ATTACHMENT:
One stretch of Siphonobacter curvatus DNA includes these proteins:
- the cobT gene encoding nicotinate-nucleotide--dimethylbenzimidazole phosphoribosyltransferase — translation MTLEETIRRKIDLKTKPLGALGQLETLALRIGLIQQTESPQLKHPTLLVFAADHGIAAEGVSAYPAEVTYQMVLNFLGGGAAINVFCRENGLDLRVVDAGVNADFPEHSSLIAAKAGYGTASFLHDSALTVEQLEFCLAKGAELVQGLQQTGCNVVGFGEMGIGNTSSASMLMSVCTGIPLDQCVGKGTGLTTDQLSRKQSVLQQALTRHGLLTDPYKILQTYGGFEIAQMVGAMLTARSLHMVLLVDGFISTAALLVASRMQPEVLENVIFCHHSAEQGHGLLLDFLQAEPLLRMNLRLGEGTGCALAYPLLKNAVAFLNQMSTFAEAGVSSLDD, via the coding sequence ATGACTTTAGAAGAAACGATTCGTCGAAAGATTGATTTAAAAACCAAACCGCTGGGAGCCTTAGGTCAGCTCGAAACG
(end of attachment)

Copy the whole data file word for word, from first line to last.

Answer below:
One stretch of Siphonobacter curvatus DNA includes these proteins:
- the cobT gene encoding nicotinate-nucleotide--dimethylbenzimidazole phosphoribosyltransferase — translation MTLEETIRRKIDLKTKPLGALGQLETLALRIGLIQQTESPQLKHPTLLVFAADHGIAAEGVSAYPAEVTYQMVLNFLGGGAAINVFCRENGLDLRVVDAGVNADFPEHSSLIAAKAGYGTASFLHDSALTVEQLEFCLAKGAELVQGLQQTGCNVVGFGEMGIGNTSSASMLMSVCTGIPLDQCVGKGTGLTTDQLSRKQSVLQQALTRHGLLTDPYKILQTYGGFEIAQMVGAMLTARSLHMVLLVDGFISTAALLVASRMQPEVLENVIFCHHSAEQGHGLLLDFLQAEPLLRMNLRLGEGTGCALAYPLLKNAVAFLNQMSTFAEAGVSSLDD, via the coding sequence ATGACTTTAGAAGAAACGATTCGTCGAAAGATTGATTTAAAAACCAAACCGCTGGGAGCCTTAGGTCAGCTCGAAACG